MANILA -- The Department of Health said Monday it was studying a test for the novel coronavirus that examines saliva instead of nasal and blood samples.
Japan in June approved the use of a polymerase chain reaction coronavirus (PCR) test using saliva, which is reportedly safer and easier compared to the currently dominant method that collects mucus from back part of the nose.
“It is still being studied if it’s going to be feasible and acceptable here in our country, on how we are going to make use of it also,” said Health Spokesperson and Undersecretary Maria Rosario Vergeire.
There’s “not a lot of data on how long the virus is in saliva,” Dr. Kimberly E. Hanson, a testing expert at the University of Utah Hospital, earlier said, as quoted by The New York Times.
Also, “saliva is bubbly and hard to pipette.” As a result, labs are reporting 3 percent of tests invalid, compared to 1 percent for swab tests, “which is frustrating,” she said.
The DOH has consulted medical societies and local governments, and will release guidelines the proper use, perks and disadvantages of tests like the real time PCR, antigen, rapid antibody and pool screening, said Vergeire.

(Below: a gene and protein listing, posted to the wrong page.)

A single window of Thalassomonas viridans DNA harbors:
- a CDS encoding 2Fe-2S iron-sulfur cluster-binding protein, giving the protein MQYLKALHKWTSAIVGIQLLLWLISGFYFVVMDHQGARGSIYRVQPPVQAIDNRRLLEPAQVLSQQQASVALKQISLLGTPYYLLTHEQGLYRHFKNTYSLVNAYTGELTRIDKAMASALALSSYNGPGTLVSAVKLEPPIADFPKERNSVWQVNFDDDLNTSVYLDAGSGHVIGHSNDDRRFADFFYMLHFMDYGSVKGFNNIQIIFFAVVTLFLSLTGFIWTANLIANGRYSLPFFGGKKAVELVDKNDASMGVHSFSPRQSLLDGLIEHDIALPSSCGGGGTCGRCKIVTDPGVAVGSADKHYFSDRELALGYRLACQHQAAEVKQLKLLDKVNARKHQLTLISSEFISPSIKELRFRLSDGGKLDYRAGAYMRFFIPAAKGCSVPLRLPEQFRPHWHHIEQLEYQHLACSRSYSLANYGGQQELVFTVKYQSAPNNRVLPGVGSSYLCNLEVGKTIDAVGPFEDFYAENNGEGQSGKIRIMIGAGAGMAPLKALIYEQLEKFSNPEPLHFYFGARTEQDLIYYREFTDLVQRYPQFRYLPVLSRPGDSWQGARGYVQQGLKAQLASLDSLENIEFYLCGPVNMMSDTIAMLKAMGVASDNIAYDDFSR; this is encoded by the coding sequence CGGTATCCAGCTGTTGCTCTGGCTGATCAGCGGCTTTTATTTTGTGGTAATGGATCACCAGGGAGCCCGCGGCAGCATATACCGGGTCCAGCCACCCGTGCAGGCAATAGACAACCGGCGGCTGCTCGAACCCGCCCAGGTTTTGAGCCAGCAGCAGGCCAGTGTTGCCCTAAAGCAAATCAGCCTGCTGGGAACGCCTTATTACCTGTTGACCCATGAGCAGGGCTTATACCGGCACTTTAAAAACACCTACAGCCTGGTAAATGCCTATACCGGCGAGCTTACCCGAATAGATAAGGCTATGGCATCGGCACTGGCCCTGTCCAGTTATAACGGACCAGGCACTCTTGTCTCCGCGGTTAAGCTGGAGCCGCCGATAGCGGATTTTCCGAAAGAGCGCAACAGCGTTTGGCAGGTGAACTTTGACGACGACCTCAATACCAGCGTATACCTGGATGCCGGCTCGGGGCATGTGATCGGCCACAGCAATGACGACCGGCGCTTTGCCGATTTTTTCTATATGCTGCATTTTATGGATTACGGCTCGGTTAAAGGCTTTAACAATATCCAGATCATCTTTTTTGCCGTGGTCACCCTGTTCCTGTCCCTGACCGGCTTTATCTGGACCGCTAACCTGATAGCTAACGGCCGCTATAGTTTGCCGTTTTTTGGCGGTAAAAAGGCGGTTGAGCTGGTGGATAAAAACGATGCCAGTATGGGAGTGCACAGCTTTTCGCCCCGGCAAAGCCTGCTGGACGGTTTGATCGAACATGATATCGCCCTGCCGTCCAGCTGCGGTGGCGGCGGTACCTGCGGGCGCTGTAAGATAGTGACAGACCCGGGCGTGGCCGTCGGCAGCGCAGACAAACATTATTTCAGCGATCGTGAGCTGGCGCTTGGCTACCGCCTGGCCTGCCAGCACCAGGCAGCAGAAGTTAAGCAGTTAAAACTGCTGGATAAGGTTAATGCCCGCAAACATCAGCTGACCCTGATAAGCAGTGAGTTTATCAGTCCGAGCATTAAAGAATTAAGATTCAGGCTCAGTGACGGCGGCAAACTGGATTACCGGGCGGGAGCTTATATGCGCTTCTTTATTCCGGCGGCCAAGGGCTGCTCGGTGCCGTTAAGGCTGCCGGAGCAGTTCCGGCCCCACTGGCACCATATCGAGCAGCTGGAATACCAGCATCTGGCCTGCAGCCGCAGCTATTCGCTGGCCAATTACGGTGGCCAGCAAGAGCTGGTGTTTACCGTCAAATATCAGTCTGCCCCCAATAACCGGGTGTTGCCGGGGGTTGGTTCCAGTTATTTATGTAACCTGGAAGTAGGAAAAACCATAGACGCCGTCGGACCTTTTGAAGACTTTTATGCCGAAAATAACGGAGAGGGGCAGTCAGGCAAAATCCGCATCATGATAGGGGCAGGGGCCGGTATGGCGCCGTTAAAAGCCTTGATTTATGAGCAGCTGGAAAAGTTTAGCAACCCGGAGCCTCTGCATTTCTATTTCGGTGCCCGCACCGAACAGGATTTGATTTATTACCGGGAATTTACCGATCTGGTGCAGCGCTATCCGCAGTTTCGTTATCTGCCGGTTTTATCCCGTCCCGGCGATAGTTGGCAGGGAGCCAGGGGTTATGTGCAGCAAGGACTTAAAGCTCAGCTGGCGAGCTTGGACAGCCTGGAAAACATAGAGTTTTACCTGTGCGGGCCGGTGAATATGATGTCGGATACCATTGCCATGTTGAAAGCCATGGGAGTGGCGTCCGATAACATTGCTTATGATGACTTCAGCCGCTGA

“We are just trying to finalize based on all of the comments we gathered through our consultation and within the week, we are going to release the omnibus guidelines,” she told ANC.
In a pool test, specimens are grouped by 10 or 20 and undergo one PCR test. If one specimen yields a negative result, all the specimens in that batch are deemed negative, testing czar Vince Dizon earlier said.
But if one tests positive, the pool will be halved and tested again. This step will be repeated, further shrinking the pool, until the test identifies the sample that produced the positive test result, he added.
The RT-PCR test is considered the gold standard in coronavirus screening, while some doctors have discouraged the use of antibody tests that supposedly gave false results half of the time.
Antibody tests are different from antigen tests, which look for a protein on the surface of the virus. They are not considered highly accurate but give results in 15 minutes, reported The New York Times.
The Food and Drug Administration has approved 2 antigen tests, but the Research Institute for Tropical Medicine has yet to validate these, said Vergeire.
“We have to wait for that before we can use this,” she said.
-- With reports from Kyodo News; The New York Times and Jamaine Punzalan, ABS-CBN News